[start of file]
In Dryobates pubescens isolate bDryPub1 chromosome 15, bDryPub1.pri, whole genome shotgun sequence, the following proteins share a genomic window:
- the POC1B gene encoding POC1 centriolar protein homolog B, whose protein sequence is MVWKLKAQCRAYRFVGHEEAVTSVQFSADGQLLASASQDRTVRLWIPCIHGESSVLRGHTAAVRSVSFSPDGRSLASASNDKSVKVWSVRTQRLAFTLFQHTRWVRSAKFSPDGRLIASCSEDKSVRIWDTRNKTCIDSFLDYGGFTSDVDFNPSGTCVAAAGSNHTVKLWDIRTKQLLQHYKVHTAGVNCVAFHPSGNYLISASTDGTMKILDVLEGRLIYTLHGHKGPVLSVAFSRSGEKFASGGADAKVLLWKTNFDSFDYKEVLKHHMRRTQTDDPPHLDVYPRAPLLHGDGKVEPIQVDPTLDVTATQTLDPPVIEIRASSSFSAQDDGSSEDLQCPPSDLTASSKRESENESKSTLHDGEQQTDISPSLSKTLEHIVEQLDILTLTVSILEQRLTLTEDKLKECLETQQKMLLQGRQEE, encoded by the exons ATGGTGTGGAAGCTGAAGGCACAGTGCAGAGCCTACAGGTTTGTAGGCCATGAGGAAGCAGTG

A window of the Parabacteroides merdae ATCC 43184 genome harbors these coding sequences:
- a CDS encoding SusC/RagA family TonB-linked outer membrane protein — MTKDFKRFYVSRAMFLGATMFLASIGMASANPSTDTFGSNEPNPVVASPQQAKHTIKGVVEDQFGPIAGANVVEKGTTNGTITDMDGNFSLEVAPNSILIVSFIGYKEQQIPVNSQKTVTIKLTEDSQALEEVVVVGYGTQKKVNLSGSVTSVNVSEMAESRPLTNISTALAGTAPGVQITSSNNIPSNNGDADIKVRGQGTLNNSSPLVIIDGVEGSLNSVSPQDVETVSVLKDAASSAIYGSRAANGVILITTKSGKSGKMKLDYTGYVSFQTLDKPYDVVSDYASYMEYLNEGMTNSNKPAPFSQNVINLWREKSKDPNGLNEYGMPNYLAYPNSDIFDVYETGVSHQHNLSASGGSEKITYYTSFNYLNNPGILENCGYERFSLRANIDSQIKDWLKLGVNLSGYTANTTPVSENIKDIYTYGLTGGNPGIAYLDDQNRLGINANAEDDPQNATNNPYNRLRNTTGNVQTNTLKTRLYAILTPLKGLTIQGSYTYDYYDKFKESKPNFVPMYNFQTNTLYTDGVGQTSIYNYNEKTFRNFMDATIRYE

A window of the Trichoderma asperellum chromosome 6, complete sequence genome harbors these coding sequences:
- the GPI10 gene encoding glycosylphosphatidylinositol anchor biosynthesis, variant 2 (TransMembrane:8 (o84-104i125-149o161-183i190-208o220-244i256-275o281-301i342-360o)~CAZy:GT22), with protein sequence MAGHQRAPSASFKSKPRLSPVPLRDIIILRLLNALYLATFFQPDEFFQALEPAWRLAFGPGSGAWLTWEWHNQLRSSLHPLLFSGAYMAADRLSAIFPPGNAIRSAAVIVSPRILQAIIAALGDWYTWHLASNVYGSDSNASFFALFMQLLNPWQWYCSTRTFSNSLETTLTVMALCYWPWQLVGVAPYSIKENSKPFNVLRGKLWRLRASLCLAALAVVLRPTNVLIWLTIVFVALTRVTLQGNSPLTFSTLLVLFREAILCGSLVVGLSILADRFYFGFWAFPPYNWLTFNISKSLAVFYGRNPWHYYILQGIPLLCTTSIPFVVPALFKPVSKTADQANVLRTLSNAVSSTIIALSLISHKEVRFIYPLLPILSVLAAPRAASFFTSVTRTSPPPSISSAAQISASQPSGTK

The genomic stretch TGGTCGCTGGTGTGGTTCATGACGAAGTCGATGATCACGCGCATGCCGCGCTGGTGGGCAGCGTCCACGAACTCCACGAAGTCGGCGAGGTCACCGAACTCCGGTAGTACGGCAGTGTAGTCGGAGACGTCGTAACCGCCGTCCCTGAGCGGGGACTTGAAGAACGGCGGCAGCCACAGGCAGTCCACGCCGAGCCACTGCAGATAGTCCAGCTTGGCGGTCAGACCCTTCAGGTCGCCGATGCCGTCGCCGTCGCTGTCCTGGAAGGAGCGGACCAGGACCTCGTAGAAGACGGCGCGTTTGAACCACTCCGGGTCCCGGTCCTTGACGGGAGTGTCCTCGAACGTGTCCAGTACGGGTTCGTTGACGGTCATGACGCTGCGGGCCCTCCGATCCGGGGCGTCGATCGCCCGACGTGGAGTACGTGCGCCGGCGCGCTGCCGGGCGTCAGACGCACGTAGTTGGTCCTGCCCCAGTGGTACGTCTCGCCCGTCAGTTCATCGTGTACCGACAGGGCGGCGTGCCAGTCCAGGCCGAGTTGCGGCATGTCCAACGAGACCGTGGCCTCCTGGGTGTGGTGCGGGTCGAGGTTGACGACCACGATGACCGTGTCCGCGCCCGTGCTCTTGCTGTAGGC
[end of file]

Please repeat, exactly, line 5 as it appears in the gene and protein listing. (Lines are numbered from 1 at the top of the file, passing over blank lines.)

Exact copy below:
A window of the Trichoderma asperellum chromosome 6, complete sequence genome harbors these coding sequences: